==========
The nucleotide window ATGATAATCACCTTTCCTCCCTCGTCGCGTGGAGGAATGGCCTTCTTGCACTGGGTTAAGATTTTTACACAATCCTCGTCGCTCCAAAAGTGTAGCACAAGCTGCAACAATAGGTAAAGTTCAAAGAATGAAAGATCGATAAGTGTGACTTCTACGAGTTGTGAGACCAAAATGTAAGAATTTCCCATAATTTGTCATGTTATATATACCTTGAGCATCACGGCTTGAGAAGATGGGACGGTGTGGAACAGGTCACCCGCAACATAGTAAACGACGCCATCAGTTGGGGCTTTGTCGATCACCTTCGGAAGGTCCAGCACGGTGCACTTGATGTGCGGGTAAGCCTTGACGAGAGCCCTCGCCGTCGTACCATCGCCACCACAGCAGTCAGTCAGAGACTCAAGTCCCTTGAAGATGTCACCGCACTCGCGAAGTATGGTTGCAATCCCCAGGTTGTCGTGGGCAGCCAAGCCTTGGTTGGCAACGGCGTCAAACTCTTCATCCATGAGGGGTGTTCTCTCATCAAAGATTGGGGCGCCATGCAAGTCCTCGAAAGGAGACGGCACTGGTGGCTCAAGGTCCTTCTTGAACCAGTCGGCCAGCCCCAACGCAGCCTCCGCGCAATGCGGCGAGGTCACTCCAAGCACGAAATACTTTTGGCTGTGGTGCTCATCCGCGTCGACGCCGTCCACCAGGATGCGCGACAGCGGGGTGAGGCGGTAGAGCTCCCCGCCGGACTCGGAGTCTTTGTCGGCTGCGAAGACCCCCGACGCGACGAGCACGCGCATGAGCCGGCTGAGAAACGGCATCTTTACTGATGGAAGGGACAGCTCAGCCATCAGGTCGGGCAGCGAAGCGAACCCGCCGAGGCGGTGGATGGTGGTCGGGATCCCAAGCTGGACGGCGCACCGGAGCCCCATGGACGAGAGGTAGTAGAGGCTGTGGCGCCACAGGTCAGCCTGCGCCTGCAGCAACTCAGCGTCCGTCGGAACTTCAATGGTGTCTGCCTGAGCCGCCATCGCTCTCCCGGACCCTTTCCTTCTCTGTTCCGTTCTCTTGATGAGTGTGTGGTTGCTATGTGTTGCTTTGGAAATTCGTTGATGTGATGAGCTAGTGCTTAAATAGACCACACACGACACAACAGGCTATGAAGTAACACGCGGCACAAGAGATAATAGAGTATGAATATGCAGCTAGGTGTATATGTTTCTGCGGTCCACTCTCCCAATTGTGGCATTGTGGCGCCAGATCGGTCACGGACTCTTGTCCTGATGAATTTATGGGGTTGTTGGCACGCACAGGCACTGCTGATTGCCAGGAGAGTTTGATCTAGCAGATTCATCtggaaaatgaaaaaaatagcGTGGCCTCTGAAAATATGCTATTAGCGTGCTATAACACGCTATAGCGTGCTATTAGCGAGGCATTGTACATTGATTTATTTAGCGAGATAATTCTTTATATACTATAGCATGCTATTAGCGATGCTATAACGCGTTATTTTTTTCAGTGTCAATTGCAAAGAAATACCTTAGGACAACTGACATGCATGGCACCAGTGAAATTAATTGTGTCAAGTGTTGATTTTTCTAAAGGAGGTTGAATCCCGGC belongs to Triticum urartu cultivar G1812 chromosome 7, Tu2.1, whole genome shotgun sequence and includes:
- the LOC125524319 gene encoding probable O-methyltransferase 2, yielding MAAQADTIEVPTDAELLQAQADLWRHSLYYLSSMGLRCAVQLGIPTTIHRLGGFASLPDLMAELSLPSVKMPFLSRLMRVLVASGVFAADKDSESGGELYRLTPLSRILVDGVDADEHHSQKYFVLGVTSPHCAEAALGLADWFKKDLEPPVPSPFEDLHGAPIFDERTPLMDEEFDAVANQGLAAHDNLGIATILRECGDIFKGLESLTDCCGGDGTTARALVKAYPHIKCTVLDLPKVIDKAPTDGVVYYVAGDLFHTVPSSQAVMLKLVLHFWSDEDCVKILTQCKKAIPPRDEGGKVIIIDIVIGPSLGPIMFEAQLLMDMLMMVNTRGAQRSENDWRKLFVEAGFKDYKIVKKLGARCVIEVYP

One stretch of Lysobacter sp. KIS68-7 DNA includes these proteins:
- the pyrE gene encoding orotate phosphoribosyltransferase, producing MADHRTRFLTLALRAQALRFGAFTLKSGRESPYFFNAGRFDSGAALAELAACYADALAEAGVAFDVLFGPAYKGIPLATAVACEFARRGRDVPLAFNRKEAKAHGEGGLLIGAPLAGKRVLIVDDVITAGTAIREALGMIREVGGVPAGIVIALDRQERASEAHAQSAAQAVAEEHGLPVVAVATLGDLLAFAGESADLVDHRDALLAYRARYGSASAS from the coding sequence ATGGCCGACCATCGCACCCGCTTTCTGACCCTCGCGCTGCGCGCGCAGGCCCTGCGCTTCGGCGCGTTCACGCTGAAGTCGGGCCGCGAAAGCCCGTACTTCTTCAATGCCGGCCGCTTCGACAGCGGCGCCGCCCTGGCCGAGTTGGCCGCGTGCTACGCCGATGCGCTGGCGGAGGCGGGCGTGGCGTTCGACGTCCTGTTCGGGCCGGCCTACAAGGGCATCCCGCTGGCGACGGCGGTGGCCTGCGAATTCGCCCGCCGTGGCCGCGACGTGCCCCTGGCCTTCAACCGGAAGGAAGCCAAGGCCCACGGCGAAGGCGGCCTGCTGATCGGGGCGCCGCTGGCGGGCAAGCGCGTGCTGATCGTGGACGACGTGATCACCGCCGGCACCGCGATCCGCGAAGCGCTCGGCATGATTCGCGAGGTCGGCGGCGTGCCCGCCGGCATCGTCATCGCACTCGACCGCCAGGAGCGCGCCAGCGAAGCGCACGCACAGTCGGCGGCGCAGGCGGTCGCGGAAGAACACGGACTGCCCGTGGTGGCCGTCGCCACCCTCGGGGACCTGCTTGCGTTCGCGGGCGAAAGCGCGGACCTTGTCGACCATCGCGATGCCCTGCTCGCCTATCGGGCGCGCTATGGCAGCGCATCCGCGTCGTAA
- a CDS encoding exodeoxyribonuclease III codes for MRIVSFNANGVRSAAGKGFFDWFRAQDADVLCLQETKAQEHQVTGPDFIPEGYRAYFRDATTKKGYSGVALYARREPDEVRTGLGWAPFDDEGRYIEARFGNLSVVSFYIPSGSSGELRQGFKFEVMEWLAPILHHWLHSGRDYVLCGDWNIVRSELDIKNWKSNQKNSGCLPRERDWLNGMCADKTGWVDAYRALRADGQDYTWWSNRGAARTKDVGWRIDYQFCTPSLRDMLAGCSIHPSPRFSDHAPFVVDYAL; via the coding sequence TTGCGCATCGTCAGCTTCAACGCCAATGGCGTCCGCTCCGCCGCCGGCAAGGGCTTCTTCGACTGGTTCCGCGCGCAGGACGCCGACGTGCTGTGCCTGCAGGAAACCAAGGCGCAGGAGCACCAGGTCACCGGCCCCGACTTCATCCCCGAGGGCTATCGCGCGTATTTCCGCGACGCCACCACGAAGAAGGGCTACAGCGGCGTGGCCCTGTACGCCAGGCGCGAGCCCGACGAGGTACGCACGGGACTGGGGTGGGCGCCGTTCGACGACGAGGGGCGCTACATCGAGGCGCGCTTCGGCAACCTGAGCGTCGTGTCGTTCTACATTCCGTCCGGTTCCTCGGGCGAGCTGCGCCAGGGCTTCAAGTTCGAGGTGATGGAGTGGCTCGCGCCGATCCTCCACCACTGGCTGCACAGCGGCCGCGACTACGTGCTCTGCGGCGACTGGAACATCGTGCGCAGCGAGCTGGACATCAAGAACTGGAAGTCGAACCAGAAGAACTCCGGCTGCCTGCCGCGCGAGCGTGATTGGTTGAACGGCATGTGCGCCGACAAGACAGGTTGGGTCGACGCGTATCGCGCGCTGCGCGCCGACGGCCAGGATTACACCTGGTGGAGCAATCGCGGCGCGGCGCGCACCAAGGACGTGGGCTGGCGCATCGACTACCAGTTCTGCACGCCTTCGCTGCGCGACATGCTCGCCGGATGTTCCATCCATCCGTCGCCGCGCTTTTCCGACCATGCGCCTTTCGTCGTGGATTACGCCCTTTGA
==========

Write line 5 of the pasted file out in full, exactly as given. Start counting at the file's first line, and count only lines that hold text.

- a CDS encoding exodeoxyribonuclease III codes for MRIVSFNANGVRSAAGKGFFDWFRAQDADVLCLQETKAQEHQVTGPDFIPEGYRAYFRDATTKKGYSGVALYARREPDEVRTGLGWAPFDDEGRYIEARFGNLSVVSFYIPSGSSGELRQGFKFEVMEWLAPILHHWLHSGRDYVLCGDWNIVRSELDIKNWKSNQKNSGCLPRERDWLNGMCADKTGWVDAYRALRADGQDYTWWSNRGAARTKDVGWRIDYQFCTPSLRDMLAGCSIHPSPRFSDHAPFVVDYAL; via the coding sequence TTGCGCATCGTCAGCTTCAACGCCAATGGCGTCCGCTCCGCCGCCGGCAAGGGCTTCTTCGACTGGTTCCGCGCGCAGGACGCCGACGTGCTGTGCCTGCAGGAAACCAAGGCGCAGGAGCACCAGGTCACCGGCCCCGACTTCATCCCCGAGGGCTATCGCGCGTATTTCCGCGACGCCACCACGAAGAAGGGCTACAGCGGCGTGGCCCTGTACGCCAGGCGCGAGCCCGACGAGGTACGCACGGGACTGGGGTGGGCGCCGTTCGACGACGAGGGGCGCTACATCGAGGCGCGCTTCGGCAACCTGAGCGTCGTGTCGTTCTACATTCCGTCCGGTTCCTCGGGCGAGCTGCGCCAGGGCTTCAAGTTCGAGGTGATGGAGTGGCTCGCGCCGATCCTCCACCACTGGCTGCACAGCGGCCGCGACTACGTGCTCTGCGGCGACTGGAACATCGTGCGCAGCGAGCTGGACATCAAGAACTGGAAGTCGAACCAGAAGAACTCCGGCTGCCTGCCGCGCGAGCGTGATTGGTTGAACGGCATGTGCGCCGACAAGACAGGTTGGGTCGACGCGTATCGCGCGCTGCGCGCCGACGGCCAGGATTACACCTGGTGGAGCAATCGCGGCGCGGCGCGCACCAAGGACGTGGGCTGGCGCATCGACTACCAGTTCTGCACGCCTTCGCTGCGCGACATGCTCGCCGGATGTTCCATCCATCCGTCGCCGCGCTTTTCCGACCATGCGCCTTTCGTCGTGGATTACGCCCTTTGA